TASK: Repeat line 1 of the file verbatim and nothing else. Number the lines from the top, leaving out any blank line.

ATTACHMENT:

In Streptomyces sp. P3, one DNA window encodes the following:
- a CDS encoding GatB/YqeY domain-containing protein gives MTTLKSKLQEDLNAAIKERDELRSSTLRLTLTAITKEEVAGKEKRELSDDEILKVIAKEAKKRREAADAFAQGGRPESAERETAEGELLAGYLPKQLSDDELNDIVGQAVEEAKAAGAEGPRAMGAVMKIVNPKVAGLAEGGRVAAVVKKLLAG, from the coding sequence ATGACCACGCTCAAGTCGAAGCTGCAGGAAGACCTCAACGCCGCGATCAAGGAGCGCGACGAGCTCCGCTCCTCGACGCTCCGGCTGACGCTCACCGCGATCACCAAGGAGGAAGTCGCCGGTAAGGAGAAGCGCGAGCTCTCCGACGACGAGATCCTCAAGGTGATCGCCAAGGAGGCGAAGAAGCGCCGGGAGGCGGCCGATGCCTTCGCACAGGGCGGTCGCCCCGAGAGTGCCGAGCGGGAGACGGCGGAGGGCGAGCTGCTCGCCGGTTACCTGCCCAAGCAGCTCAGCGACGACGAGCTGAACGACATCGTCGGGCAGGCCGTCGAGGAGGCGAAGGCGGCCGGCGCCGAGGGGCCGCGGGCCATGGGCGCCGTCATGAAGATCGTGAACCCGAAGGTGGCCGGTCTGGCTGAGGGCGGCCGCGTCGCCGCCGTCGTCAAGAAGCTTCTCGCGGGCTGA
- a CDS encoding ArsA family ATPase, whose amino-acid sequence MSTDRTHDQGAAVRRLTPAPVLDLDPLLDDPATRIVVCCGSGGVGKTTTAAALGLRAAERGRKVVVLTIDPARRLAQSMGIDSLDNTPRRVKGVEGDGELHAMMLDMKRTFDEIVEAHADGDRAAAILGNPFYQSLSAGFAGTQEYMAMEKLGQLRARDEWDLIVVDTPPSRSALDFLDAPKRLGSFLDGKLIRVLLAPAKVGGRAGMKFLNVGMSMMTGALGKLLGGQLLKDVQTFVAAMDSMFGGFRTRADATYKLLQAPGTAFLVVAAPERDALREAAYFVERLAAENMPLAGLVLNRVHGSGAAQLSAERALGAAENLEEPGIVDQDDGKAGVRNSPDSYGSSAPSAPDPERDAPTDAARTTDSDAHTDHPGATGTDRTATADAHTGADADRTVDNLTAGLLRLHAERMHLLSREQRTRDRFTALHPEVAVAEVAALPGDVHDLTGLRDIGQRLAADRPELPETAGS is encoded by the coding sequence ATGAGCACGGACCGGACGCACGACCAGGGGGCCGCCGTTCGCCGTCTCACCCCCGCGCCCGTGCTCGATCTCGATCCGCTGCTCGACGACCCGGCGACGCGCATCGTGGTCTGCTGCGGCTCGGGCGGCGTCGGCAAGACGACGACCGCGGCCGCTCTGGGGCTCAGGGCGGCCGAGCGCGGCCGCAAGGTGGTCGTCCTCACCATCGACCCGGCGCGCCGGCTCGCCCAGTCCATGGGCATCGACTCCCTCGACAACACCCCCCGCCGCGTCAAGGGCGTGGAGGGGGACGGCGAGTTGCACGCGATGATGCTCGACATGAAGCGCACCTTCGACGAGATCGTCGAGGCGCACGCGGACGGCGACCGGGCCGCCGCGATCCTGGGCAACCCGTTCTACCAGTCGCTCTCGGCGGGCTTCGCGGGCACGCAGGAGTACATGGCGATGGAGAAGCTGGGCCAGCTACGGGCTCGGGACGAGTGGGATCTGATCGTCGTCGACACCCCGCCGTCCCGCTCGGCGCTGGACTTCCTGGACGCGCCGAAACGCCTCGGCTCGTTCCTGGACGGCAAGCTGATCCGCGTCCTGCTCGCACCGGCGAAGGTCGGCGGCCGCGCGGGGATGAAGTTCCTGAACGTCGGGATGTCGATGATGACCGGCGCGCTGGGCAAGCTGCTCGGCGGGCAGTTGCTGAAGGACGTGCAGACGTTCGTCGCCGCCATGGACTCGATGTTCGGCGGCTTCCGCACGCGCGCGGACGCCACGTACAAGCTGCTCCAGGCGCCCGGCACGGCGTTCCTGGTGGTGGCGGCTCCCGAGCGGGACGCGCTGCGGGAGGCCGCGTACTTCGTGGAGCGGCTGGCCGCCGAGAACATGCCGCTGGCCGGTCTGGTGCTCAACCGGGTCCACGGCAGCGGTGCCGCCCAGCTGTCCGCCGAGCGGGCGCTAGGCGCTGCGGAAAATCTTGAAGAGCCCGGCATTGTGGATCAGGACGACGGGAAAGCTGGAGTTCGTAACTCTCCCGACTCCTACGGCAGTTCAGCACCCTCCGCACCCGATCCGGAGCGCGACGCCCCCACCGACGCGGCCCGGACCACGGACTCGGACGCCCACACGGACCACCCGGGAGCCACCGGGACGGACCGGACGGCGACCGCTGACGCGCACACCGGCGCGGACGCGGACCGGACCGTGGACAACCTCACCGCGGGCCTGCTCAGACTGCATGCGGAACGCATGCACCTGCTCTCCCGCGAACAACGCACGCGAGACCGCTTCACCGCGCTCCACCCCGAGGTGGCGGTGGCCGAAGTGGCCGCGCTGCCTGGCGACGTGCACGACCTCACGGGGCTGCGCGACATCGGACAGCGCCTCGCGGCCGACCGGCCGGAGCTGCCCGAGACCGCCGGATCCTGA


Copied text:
In Streptomyces sp. P3, one DNA window encodes the following: